“New Orleans, Louisiana is a special place where people can truly be themselves and celebrate all of the magic that life and death have to offer. The magic of this city is preserved by the love of the people here who live here. We love this city so much that sometimes it hurts, especially when we can’t experience it in the joyous ways in which we have grown accustomed, for one reason or another. Our traditions and bloodlines run deeper than the deepest part of the Mississippi. Deeper than the roots of oak trees under our centuries-old streets. That special connection lives in the natives who have stayed, those who have returned, and those who visit, but never leave.
As a native New Orleanian born and raised, and like many who love this city, I know what it means to miss New Orleans. There are only three times when I had to leave NOLA: in August 2005 for Hurricane Katrina; for college in 2008; and when I moved to Florida in 2013 to be with my love and find work following the recession. All I wanted during those times was to click my heels three times and be teleported back home. Eventually through some magic, the city brought me back, as She always does. The next time I’m inevitably forced to leave, it will not be without heartache and hopes of returning. So until that day comes, I’m going to celebrate being here with every fiber of my being.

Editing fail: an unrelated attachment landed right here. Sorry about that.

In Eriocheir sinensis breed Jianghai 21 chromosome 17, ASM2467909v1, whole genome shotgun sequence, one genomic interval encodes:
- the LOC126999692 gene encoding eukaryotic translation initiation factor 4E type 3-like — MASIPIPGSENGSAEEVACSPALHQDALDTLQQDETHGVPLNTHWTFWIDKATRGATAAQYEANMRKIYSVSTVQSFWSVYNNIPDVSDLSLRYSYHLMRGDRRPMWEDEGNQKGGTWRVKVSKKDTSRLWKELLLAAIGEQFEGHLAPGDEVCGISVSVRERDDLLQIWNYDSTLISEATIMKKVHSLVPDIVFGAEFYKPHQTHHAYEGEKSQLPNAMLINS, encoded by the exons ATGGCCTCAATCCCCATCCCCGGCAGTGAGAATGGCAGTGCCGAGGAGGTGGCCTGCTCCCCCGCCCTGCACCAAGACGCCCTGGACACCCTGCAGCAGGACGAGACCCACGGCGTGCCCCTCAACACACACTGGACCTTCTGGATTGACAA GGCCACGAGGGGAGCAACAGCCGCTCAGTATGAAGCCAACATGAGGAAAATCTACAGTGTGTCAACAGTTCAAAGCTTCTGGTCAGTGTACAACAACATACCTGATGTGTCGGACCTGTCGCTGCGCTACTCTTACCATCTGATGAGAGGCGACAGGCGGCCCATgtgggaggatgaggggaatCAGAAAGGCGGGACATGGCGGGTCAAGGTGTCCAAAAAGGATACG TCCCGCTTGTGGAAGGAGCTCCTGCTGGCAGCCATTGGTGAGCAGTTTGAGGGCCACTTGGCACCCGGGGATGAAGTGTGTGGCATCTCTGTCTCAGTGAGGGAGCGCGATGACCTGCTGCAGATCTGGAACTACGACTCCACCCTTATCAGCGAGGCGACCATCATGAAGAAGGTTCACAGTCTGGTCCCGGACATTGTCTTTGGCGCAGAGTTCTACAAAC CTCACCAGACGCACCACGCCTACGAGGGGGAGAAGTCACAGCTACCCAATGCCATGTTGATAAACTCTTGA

Being here in this swampy, mysterious, culturally-rich place I call home brings me contentment and gratitude. Even while under this “stay at home order” following the shut down of the city due to the coronavirus, I feel even more connected to my community, my neighbors, and my husband. He’s from up north, but I brought him back here to the swamp with me. We were married here last October, and I’ve enjoyed being here with him and witnessing him take in the magic of this city through his own eyes.
This painting was started as a sign for the Muse’s parade back in 2018. I wanted to get a prized shoe, so I was determined to make a sign in hopes of catching one. I finished one sign but not this one. For two years, I’ve worked on it here and there, as the seasons of life came and went. The style is inspired by folk art, which reminds me of authenticity and humanness, two prevalent themes here in the Big Easy. Recently, with more time on my hands, “trapped” in my old shotgun house here in Bayou St. John, I had the energy to complete it. Its meaning took on an entirely different context — a context of being stuck under a stay at home order, of missing the city while it has been shut down for months, and of knowing that change is inevitable. The waters will rise, and they will fall. And all the while, this city will have a special place in my heart. There is truly NOLA place like home.”
Painting is mixed media on oak plywood, framed with a salvage window from an old New Orleans house. Framed dimensions are 27” W x 28” H x 1 ¾” thick. There D rings on the back for easy hanging.